FIG. 2 illustrates an example of a Hash Table Block 120 that may be stored within Hash Table 110 of FIG. 1. As described above, hash table block 120 has multiple entries 121 and, in the particular implementation shown in detail 128, each entry 121 includes three fields: an m−n bit partial hash value (hash suffix) 122, a reference count 124, and a pointer to a physical data block 126. The m−n bit hash suffix 122, together with the n bit hash prefix (i.e., the index into the Hash Table 110), is identical to the full hash value. In other words, out of a full hash value “H”, the high-order n bits are used for indexing into Hash Table 110 and the remaining (m−n) bits, where m is the length of the hash value “H”, is the partial hash value 122. Note that, while such prefix/suffix bifurcation of the full hash value is carried forward in a number of embodiments described below, in all such cases the n-bits applied to index into Hash Table 110 may be alternatively acquired from the least-significant n bits of the m-bit hash value, or from a contiguous set of n-bits disposed anywhere between the least and most significant bits of the hash value, or from any scattered (not necessarily contiguous) set of n bits within the hash value.

Still referring to FIG. 2, reference count field 124 stores a count of the number of logical data blocks that have identical content with the hash value “H,” and thus a “reference count.” The reference count is set to 1 when a data block with a new hash value “H” (that is, a hash value “H” currently not in the Hash Table 110) is inserted into Hash Table 110, and incremented by 1 each time another logical block is added to the file system with the same hash value “H”. Conversely, when a logical block with hash value “H” is removed, then the reference count within field 124 in the entry of Hash Table 110 with hash value “H” is decremented by 1. In this fashion, the reference count stored within reference count field 124 dynamically and accurately keeps track of the number of logical copies of a physical data block in a file system at all times. Finally, the third field of an entry 121 in hash table block 120 is a pointer 126 to a physical data block 160, also referred to herein as a physical block address (PBA). Now referring back to FIG. 1, it can be seen that a data block 160 has several pointers pointing to it: exactly one pointer from an entry in a hash table block 120 and multiple pointers from the iNode data structure 105. As discussed in further detail below, the path to a data block 160 going through the iNode data structure 105 is for read operations, while the path to a data block 160 going through the Hash Table 110 is for write operations and delete operations.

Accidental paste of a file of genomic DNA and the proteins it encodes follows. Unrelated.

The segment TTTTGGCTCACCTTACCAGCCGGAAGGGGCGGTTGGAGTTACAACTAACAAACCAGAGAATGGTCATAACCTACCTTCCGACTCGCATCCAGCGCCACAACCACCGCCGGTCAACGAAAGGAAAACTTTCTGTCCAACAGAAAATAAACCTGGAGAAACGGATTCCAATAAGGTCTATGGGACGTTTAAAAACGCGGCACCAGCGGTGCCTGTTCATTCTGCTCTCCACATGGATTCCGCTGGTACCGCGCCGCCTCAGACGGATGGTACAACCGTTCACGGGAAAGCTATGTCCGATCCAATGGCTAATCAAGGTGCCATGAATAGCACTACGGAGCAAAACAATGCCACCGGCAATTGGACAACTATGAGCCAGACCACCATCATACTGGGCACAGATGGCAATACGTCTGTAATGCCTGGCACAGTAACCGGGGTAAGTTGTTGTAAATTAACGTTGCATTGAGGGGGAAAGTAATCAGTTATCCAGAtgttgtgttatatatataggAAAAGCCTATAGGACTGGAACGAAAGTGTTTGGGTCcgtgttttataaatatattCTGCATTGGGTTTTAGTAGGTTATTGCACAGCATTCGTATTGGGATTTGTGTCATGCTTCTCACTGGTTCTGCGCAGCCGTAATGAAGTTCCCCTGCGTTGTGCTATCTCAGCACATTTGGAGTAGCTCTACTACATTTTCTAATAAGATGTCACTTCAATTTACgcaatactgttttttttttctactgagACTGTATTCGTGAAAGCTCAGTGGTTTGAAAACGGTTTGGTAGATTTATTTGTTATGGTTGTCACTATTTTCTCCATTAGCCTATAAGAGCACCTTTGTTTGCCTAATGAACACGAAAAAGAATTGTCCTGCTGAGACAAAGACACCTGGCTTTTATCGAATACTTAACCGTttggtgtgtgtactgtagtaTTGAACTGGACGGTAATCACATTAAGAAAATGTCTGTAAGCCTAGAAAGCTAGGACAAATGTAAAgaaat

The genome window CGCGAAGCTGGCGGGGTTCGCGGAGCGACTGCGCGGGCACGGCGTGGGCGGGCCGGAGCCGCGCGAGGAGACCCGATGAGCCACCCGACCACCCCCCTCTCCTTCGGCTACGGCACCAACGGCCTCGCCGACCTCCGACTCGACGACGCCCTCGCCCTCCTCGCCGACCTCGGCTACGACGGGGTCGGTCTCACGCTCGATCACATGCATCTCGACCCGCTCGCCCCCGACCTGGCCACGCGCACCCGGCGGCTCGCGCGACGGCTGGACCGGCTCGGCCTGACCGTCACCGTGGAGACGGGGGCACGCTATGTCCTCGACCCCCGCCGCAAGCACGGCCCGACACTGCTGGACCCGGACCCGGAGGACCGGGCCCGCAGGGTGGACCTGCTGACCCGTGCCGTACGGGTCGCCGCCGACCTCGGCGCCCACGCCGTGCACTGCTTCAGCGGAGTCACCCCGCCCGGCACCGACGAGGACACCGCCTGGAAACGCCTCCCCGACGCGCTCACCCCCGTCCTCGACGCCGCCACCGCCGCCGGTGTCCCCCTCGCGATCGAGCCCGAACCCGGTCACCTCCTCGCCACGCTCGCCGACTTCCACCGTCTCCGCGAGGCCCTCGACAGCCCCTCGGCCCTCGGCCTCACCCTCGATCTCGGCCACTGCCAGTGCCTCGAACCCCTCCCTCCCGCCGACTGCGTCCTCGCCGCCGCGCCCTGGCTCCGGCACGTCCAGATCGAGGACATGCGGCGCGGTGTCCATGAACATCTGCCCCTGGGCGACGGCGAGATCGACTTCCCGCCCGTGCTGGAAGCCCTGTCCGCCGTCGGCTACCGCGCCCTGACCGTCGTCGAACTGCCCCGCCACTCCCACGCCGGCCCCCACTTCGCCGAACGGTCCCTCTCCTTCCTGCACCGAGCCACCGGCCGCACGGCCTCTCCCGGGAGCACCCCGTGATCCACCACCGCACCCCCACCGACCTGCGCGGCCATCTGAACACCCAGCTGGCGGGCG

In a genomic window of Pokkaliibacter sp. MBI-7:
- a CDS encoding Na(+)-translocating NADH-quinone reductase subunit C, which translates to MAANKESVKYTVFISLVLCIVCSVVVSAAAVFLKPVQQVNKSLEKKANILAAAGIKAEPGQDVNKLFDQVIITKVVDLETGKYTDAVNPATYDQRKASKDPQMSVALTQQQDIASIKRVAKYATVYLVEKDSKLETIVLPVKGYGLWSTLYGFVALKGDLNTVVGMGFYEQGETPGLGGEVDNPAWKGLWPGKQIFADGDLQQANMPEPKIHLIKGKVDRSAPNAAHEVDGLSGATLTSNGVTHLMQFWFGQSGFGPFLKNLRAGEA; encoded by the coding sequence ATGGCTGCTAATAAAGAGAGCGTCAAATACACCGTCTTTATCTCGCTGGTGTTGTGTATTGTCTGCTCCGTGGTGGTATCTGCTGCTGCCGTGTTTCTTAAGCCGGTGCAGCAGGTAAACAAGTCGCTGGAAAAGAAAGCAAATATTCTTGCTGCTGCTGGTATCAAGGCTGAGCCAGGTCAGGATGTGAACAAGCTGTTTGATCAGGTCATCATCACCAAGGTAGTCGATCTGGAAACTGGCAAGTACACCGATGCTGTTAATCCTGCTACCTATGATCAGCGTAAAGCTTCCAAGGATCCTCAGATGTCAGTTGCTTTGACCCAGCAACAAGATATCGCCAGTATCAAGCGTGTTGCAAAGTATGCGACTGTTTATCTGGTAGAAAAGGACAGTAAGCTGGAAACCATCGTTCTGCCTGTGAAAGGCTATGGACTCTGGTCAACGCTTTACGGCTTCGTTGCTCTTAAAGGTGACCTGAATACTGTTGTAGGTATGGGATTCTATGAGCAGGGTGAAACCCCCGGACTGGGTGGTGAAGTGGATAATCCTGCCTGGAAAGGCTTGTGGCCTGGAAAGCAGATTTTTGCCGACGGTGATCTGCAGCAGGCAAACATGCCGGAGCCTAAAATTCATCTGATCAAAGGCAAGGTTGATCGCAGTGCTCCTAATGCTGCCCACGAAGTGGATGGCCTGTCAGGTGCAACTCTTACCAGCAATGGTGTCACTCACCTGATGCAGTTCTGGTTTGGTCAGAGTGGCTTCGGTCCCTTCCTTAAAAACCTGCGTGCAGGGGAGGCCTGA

FIG. 3 illustrates an exemplary format of an iNode data block pointer 130. It may be recalled that the iNode data structure 105 has two areas in it, the first area containing metadata about the directory or file structure that a structure 105 represents, and the second area containing the pointer information to data blocks 160. FIG. 3 exemplifies one entry within this second area of an iNode 105. In a number of embodiments, each iNode block pointer 130 corresponds to exactly one logical block of the directory or file that an iNode data structure 105 represents. In other words, there are as many such iNode block pointers 130 in iNode 105 as there are logical blocks in the corresponding directory or file at a given time.

Still referring to FIG. 3, the exemplary iNode block pointer 130 consists of two fields: a partial hash value field 132 or “hash prefix field,” and a field 134 to store a pointer to a physical data block. In the embodiment shown, the hash prefix field stores the high-order n bits of the hash value (i.e., the hash prefix) of the logical block represented by the subject iNode block pointer 130 and thus the n-bit hash prefix used to index the Hash Table 110 of FIG. 1. The partial hash value field 132 can thus be viewed as containing a pointer to a specific Hash Table block 120 of the Hash Table 110.